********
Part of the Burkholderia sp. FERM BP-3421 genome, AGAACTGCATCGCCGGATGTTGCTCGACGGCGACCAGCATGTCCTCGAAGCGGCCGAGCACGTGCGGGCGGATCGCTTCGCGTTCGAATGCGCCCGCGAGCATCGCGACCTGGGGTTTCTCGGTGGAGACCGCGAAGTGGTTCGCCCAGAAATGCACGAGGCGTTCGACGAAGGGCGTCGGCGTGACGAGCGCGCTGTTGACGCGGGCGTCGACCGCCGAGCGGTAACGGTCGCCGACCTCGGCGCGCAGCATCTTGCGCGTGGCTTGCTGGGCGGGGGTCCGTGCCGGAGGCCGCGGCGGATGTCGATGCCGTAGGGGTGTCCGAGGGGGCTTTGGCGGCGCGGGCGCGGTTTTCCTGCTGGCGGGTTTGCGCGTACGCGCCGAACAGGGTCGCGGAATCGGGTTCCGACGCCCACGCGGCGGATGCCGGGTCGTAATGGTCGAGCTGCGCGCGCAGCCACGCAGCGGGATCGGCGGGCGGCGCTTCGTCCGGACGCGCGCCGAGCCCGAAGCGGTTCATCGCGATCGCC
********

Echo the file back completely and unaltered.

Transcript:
Part of the Burkholderia sp. FERM BP-3421 genome, AGAACTGCATCGCCGGATGTTGCTCGACGGCGACCAGCATGTCCTCGAAGCGGCCGAGCACGTGCGGGCGGATCGCTTCGCGTTCGAATGCGCCCGCGAGCATCGCGACCTGGGGTTTCTCGGTGGAGACCGCGAAGTGGTTCGCCCAGAAATGCACGAGGCGTTCGACGAAGGGCGTCGGCGTGACGAGCGCGCTGTTGACGCGGGCGTCGACCGCCGAGCGGTAACGGTCGCCGACCTCGGCGCGCAGCATCTTGCGCGTGGCTTGCTGGGCGGGGGTCCGTGCCGGAGGCCGCGGCGGATGTCGATGCCGTAGGGGTGTCCGAGGGGGCTTTGGCGGCGCGGGCGCGGTTTTCCTGCTGGCGGGTTTGCGCGTACGCGCCGAACAGGGTCGCGGAATCGGGTTCCGACGCCCACGCGGCGGATGCCGGGTCGTAATGGTCGAGCTGCGCGCGCAGCCACGCAGCGGGATCGGCGGGCGGCGCTTCGTCCGGACGCGCGCCGAGCCCGAAGCGGTTCATCGCGATCGCC